Michelle: A Biography
by Liza Mundy

Simon & Schuster, 2008. ISBN 1-4165-9943-6.
Reviewed by Trilla Pando
Posted on 10/24/2008

Nonfiction: Biography; Nonfiction: History/Current Events

A hard-working, ambitious man and an equally ambitious, hard-working stay-at-home wife share dreams of a better life for their children. This dream fuels their days until it comes true.

It is a story that all Americans know, and one that many have lived. In the 1960s and 1970s this story unfolded for many Chicago families, including Fraser and Marian Robinson and their children, Craig and Michelle. Both children studied hard and gained admission to Princeton. After his graduation, Craig worked on Wall Street and then followed his heart to be a college basketball coach. He's now at head coach at Oregon State University. Michelle continued her studies at Harvard Law School. She worked for a major law firm in hometown Chicago where she met her own true love. Today, we know her as Michelle Obama. Her mother and daddy's dreams have come true.

Using her own interview with Michelle Obama, family members and over a hundred others, as well as public documents and other published material, journalist Liza Mundy offers the story of a three-dimensional, living, breathing, and feeling individual who differs from the flat characterizations that accompany public life. (Note: while Mundy had an early interview with Obama, after the announcement of this project, the Obama campaign shut down communications. This is not a puff piece.)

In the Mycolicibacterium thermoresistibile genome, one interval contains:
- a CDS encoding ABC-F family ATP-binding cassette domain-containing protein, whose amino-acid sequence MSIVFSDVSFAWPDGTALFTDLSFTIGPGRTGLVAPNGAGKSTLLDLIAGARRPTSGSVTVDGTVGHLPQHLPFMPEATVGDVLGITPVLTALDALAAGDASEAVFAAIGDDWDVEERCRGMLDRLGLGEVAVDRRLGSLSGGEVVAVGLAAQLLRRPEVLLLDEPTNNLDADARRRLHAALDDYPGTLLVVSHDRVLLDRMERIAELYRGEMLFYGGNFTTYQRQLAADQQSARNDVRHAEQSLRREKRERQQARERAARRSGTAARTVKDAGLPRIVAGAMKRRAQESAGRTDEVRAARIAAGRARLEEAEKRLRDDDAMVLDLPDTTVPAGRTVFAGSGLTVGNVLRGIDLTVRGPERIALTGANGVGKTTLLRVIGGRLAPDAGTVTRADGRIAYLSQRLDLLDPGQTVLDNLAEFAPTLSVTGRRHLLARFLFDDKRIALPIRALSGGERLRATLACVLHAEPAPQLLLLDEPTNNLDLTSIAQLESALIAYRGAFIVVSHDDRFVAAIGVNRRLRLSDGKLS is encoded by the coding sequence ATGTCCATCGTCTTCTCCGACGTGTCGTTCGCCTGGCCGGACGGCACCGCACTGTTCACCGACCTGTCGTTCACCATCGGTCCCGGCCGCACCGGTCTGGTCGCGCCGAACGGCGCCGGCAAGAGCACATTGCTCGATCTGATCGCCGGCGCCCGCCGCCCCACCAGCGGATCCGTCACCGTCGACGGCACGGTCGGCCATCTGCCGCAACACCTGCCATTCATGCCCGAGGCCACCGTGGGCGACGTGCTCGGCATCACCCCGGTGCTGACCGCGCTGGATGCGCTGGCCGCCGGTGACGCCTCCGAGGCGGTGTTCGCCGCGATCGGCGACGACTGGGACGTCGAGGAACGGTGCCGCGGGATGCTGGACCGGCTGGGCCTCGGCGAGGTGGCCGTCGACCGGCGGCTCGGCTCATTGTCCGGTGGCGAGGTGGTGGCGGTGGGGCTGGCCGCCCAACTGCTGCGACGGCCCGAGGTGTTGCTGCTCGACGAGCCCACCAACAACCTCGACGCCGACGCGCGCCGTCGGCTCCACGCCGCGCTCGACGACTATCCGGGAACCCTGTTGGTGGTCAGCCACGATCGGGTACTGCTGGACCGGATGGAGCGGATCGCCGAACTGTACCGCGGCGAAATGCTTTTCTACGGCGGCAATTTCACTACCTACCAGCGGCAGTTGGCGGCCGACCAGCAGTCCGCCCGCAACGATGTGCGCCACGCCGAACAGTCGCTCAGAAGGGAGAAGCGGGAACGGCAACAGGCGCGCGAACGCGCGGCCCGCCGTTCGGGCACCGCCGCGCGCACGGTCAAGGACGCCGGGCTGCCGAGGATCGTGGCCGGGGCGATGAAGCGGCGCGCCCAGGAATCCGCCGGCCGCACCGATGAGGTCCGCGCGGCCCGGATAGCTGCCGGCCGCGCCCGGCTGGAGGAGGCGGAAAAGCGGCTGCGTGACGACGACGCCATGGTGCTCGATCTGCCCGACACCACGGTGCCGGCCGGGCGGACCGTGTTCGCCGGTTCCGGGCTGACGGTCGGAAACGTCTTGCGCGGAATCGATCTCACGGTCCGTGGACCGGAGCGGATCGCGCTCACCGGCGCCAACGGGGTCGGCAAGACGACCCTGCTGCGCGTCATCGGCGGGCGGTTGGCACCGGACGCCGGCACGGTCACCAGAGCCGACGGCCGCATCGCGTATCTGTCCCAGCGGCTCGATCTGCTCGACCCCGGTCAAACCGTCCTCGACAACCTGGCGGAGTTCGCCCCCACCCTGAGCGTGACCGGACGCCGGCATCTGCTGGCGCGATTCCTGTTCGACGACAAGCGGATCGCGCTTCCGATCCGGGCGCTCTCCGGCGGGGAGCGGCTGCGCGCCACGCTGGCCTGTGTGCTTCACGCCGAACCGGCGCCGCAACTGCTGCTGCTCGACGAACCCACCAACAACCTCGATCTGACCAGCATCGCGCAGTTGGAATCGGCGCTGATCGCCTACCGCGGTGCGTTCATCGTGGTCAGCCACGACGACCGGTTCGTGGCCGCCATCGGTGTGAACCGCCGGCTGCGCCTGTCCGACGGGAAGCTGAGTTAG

The private lives of public figures are fascinating. This is no exception, but there is more. Michelle Obama has shared the hard decisions, the frustrations, compromises and the flat-out exhaustions that face many women who maintain a professional life while keeping their commitments to their marriages and their families. It has not been easy but it has been satisfying. Regardless of the outcome of the election (this review is being written in October, 2008) or the political persuasion of the reader, Michelle Obama's is a story worth reading. Young women and students, especially, will find both inspiration and a bit of a warning. We all will profit by learning more about this extraordinary human.

Liza Mundy is a staff writer at the Washington Post and a contributor to Slate and several other publications. She is also the author of Everything Conceivable, winner of the Science in Society Award. She lives with her family in Virginia. Visit her website.

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